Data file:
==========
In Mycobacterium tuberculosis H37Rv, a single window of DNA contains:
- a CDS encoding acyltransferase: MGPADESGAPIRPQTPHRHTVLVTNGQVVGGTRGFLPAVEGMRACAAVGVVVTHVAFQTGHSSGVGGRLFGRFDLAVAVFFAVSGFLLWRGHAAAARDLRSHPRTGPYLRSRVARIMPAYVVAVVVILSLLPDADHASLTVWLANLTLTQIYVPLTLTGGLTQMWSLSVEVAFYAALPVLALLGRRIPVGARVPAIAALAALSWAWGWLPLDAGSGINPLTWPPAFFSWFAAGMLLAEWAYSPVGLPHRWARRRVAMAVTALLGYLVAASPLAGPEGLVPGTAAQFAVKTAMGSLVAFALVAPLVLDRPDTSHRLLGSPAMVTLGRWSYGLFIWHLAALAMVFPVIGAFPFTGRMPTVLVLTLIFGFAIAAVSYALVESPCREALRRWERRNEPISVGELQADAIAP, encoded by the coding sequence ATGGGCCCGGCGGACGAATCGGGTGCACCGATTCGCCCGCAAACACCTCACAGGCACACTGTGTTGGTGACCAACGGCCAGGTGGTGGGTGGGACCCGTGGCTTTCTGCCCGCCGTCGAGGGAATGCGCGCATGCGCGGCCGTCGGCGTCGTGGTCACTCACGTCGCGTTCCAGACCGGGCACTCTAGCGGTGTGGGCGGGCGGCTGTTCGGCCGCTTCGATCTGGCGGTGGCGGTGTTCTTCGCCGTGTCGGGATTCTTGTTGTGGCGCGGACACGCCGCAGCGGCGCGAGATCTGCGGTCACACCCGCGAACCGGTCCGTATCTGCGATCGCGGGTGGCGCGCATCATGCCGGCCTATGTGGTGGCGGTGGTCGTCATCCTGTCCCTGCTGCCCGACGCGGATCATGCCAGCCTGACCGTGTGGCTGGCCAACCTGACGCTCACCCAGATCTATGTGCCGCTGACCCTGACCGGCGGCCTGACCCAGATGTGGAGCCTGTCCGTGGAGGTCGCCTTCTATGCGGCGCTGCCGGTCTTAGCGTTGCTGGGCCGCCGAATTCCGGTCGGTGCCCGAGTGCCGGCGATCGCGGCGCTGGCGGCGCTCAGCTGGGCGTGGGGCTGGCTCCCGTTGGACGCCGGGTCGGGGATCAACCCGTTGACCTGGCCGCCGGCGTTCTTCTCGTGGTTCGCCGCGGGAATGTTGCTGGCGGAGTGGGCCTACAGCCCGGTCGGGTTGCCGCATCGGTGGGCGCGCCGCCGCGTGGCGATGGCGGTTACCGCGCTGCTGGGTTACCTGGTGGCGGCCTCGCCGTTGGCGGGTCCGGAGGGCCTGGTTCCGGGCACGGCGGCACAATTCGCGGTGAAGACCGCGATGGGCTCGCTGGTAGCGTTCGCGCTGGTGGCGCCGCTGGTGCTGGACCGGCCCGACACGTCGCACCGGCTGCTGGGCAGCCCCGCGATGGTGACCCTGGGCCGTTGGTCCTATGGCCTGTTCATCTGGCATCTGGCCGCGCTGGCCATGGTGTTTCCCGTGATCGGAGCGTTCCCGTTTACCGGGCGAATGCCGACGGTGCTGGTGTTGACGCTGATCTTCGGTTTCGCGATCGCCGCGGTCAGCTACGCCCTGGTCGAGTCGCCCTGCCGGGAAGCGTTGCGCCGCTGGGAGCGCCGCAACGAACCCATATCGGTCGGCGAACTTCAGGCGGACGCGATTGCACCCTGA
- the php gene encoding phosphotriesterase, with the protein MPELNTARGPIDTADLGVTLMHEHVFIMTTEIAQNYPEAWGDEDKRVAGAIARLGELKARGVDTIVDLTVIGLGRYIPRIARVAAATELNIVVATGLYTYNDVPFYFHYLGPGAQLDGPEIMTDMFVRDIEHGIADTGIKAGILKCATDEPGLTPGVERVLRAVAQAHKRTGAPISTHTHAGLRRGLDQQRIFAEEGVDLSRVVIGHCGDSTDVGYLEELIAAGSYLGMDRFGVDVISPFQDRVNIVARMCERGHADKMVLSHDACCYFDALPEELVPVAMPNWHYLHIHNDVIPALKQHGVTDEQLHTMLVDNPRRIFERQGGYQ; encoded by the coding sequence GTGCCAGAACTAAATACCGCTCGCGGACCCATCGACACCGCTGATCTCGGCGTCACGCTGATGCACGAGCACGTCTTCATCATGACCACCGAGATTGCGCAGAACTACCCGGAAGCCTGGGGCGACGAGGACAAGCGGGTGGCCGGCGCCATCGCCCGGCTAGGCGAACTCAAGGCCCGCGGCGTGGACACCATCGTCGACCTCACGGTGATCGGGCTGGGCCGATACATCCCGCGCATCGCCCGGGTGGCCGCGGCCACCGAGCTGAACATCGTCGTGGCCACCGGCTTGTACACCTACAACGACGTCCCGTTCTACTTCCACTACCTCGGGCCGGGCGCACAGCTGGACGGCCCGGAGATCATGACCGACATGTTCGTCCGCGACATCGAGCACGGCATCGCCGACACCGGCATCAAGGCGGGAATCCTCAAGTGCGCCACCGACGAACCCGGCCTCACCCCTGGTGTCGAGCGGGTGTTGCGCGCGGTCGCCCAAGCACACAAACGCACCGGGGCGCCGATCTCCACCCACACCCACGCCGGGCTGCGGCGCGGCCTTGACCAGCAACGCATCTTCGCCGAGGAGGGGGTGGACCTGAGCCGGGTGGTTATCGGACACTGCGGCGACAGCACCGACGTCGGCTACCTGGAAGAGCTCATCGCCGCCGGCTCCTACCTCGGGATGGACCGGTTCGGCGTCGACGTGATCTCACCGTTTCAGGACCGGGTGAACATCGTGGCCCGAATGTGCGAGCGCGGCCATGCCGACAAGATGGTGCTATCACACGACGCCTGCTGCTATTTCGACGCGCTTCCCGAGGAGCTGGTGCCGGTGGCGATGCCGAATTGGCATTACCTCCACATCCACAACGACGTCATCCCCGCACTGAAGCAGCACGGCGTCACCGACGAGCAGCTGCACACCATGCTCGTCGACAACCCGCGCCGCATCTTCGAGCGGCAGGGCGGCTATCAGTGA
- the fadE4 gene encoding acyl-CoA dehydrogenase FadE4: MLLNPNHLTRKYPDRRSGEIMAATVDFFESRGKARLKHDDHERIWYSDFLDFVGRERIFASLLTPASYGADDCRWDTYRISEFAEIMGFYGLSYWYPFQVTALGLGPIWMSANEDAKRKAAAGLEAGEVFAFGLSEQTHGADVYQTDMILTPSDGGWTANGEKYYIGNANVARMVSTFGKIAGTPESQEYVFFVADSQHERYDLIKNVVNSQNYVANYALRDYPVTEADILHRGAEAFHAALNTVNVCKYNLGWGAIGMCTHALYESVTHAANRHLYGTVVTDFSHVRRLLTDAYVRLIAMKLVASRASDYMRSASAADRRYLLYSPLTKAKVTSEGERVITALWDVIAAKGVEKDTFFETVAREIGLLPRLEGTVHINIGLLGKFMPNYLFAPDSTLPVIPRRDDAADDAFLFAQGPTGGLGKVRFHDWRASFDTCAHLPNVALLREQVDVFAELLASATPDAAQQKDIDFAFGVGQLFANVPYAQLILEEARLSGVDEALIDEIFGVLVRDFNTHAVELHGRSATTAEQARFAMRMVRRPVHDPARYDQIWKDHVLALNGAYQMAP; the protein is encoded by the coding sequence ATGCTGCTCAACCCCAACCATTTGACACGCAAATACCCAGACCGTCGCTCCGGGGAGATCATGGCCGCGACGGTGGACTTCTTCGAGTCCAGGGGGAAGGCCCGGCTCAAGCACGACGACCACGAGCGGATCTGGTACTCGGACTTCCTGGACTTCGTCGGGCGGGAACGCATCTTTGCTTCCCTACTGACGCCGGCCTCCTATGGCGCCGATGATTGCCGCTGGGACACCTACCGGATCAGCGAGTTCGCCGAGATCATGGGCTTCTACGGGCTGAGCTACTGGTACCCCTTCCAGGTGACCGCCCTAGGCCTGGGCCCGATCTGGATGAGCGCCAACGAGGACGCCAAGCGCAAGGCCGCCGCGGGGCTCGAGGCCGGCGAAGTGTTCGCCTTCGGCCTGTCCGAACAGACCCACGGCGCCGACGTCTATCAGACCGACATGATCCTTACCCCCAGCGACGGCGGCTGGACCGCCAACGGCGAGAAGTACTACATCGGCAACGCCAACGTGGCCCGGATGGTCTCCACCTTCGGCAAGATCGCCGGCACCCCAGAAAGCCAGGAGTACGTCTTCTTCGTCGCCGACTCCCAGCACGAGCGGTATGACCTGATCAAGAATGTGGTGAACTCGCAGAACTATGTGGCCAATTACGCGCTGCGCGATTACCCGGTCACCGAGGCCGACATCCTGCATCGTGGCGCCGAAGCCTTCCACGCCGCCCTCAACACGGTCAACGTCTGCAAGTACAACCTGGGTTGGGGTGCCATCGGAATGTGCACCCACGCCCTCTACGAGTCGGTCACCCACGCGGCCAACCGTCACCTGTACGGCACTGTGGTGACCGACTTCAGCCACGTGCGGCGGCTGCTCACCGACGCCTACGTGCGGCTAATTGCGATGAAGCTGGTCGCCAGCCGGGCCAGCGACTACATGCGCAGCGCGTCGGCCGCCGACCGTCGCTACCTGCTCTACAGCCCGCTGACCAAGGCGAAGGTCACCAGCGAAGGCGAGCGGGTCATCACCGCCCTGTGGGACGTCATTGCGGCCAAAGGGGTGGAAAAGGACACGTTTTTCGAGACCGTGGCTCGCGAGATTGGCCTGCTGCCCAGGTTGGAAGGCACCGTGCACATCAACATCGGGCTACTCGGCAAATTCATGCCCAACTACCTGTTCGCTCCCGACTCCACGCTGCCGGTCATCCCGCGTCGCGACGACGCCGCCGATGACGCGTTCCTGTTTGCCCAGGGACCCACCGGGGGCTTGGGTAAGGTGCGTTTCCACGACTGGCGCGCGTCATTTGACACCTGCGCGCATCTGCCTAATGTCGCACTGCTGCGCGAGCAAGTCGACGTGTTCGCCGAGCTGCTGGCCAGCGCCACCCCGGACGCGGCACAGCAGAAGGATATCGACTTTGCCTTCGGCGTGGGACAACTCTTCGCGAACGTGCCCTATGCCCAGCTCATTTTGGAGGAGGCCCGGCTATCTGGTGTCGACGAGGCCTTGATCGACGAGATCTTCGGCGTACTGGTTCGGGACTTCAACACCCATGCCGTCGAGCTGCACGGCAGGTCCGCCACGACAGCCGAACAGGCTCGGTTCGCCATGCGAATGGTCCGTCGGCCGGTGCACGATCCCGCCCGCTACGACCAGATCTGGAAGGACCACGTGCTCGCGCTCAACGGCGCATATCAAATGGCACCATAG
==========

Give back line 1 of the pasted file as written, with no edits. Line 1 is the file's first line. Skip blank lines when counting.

In Mycobacterium tuberculosis H37Rv, a single window of DNA contains: